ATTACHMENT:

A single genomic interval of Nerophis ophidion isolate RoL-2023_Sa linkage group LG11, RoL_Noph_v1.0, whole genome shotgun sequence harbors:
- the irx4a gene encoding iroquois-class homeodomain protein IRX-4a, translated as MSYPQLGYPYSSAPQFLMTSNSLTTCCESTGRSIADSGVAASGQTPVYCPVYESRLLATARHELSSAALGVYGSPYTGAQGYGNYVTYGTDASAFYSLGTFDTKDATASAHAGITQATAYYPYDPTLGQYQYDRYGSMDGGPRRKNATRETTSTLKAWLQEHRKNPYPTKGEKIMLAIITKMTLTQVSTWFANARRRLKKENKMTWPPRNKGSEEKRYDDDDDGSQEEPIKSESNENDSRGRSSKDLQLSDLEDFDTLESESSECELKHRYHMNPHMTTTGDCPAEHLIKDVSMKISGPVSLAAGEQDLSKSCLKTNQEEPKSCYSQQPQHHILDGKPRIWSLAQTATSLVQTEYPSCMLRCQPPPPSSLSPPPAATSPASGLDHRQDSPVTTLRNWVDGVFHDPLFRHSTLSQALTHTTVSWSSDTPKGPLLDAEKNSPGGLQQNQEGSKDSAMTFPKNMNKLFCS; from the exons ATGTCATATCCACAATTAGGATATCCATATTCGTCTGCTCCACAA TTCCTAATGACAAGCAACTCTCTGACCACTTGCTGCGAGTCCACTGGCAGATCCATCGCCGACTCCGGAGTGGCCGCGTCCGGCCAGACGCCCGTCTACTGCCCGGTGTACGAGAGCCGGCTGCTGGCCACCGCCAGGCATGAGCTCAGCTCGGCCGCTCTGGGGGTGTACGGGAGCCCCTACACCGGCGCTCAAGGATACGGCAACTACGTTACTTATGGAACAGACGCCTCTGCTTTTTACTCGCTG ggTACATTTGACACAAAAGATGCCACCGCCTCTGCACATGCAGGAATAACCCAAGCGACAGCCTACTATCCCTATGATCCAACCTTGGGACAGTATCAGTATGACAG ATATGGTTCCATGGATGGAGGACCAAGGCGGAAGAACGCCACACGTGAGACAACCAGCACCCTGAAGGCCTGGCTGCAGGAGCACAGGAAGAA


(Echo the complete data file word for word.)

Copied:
A single genomic interval of Nerophis ophidion isolate RoL-2023_Sa linkage group LG11, RoL_Noph_v1.0, whole genome shotgun sequence harbors:
- the irx4a gene encoding iroquois-class homeodomain protein IRX-4a, translated as MSYPQLGYPYSSAPQFLMTSNSLTTCCESTGRSIADSGVAASGQTPVYCPVYESRLLATARHELSSAALGVYGSPYTGAQGYGNYVTYGTDASAFYSLGTFDTKDATASAHAGITQATAYYPYDPTLGQYQYDRYGSMDGGPRRKNATRETTSTLKAWLQEHRKNPYPTKGEKIMLAIITKMTLTQVSTWFANARRRLKKENKMTWPPRNKGSEEKRYDDDDDGSQEEPIKSESNENDSRGRSSKDLQLSDLEDFDTLESESSECELKHRYHMNPHMTTTGDCPAEHLIKDVSMKISGPVSLAAGEQDLSKSCLKTNQEEPKSCYSQQPQHHILDGKPRIWSLAQTATSLVQTEYPSCMLRCQPPPPSSLSPPPAATSPASGLDHRQDSPVTTLRNWVDGVFHDPLFRHSTLSQALTHTTVSWSSDTPKGPLLDAEKNSPGGLQQNQEGSKDSAMTFPKNMNKLFCS; from the exons ATGTCATATCCACAATTAGGATATCCATATTCGTCTGCTCCACAA TTCCTAATGACAAGCAACTCTCTGACCACTTGCTGCGAGTCCACTGGCAGATCCATCGCCGACTCCGGAGTGGCCGCGTCCGGCCAGACGCCCGTCTACTGCCCGGTGTACGAGAGCCGGCTGCTGGCCACCGCCAGGCATGAGCTCAGCTCGGCCGCTCTGGGGGTGTACGGGAGCCCCTACACCGGCGCTCAAGGATACGGCAACTACGTTACTTATGGAACAGACGCCTCTGCTTTTTACTCGCTG ggTACATTTGACACAAAAGATGCCACCGCCTCTGCACATGCAGGAATAACCCAAGCGACAGCCTACTATCCCTATGATCCAACCTTGGGACAGTATCAGTATGACAG ATATGGTTCCATGGATGGAGGACCAAGGCGGAAGAACGCCACACGTGAGACAACCAGCACCCTGAAGGCCTGGCTGCAGGAGCACAGGAAGAA